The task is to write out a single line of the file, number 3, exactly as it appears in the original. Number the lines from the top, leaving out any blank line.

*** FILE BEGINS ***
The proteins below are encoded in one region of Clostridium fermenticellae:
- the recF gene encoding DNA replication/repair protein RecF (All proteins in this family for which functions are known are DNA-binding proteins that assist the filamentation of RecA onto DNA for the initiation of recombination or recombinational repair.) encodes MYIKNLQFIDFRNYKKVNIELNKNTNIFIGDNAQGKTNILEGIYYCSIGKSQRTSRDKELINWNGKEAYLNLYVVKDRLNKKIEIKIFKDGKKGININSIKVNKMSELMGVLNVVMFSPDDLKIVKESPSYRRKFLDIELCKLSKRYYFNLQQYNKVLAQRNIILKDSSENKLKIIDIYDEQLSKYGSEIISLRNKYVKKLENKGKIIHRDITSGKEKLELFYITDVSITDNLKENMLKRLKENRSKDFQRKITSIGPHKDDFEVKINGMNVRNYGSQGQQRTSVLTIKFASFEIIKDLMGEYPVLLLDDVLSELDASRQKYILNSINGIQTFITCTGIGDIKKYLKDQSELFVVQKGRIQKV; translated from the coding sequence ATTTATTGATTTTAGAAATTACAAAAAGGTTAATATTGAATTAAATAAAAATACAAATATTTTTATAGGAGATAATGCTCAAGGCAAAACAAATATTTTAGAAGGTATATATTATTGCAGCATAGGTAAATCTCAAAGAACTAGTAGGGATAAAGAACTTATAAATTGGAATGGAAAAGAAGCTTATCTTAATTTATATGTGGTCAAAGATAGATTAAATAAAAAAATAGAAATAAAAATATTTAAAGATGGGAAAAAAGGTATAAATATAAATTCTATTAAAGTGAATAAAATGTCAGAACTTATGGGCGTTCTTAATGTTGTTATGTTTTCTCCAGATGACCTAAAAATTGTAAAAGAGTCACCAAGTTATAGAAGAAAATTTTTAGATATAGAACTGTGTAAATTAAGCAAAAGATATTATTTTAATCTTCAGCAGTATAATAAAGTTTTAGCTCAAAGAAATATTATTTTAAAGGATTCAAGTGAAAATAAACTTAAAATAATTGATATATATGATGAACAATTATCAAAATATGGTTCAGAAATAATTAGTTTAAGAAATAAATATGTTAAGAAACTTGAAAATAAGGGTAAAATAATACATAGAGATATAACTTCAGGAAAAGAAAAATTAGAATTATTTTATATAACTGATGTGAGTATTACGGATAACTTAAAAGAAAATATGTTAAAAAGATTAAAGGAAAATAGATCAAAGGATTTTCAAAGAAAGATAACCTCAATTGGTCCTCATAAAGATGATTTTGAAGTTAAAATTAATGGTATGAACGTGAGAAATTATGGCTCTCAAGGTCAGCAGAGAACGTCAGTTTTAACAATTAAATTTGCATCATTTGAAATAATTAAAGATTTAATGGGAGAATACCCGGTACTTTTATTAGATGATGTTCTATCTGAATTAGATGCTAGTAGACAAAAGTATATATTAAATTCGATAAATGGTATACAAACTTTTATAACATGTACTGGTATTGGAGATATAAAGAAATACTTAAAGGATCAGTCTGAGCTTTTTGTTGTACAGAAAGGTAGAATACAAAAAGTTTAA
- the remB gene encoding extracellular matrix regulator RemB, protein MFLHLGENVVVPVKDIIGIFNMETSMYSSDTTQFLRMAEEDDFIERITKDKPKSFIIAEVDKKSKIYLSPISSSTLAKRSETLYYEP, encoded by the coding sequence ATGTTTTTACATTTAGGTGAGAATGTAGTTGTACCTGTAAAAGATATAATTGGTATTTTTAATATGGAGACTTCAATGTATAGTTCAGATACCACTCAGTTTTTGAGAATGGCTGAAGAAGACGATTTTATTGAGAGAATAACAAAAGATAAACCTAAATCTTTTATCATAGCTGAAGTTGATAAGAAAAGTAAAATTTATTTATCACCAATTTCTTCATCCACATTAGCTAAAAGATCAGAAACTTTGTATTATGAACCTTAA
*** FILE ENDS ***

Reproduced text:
- the remB gene encoding extracellular matrix regulator RemB, protein MFLHLGENVVVPVKDIIGIFNMETSMYSSDTTQFLRMAEEDDFIERITKDKPKSFIIAEVDKKSKIYLSPISSSTLAKRSETLYYEP, encoded by the coding sequence ATGTTTTTACATTTAGGTGAGAATGTAGTTGTACCTGTAAAAGATATAATTGGTATTTTTAATATGGAGACTTCAATGTATAGTTCAGATACCACTCAGTTTTTGAGAATGGCTGAAGAAGACGATTTTATTGAGAGAATAACAAAAGATAAACCTAAATCTTTTATCATAGCTGAAGTTGATAAGAAAAGTAAAATTTATTTATCACCAATTTCTTCATCCACATTAGCTAAAAGATCAGAAACTTTGTATTATGAACCTTAA